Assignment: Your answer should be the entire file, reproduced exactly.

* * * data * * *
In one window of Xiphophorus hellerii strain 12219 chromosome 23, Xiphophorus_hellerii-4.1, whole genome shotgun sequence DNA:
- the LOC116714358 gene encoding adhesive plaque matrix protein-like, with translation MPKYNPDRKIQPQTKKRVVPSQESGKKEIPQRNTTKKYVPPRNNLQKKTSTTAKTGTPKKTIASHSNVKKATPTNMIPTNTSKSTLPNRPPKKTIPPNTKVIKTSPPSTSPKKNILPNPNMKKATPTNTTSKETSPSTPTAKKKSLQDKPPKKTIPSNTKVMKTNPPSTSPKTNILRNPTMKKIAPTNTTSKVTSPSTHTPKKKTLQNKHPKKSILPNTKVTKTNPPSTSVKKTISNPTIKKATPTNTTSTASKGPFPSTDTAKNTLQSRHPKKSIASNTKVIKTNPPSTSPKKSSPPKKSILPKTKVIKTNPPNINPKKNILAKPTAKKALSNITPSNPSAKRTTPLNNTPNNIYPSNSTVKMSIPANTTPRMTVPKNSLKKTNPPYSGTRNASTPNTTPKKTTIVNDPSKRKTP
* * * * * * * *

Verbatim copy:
In one window of Xiphophorus hellerii strain 12219 chromosome 23, Xiphophorus_hellerii-4.1, whole genome shotgun sequence DNA:
- the LOC116714358 gene encoding adhesive plaque matrix protein-like, with translation MPKYNPDRKIQPQTKKRVVPSQESGKKEIPQRNTTKKYVPPRNNLQKKTSTTAKTGTPKKTIASHSNVKKATPTNMIPTNTSKSTLPNRPPKKTIPPNTKVIKTSPPSTSPKKNILPNPNMKKATPTNTTSKETSPSTPTAKKKSLQDKPPKKTIPSNTKVMKTNPPSTSPKTNILRNPTMKKIAPTNTTSKVTSPSTHTPKKKTLQNKHPKKSILPNTKVTKTNPPSTSVKKTISNPTIKKATPTNTTSTASKGPFPSTDTAKNTLQSRHPKKSIASNTKVIKTNPPSTSPKKSSPPKKSILPKTKVIKTNPPNINPKKNILAKPTAKKALSNITPSNPSAKRTTPLNNTPNNIYPSNSTVKMSIPANTTPRMTVPKNSLKKTNPPYSGTRNASTPNTTPKKTTIVNDPSKRKTP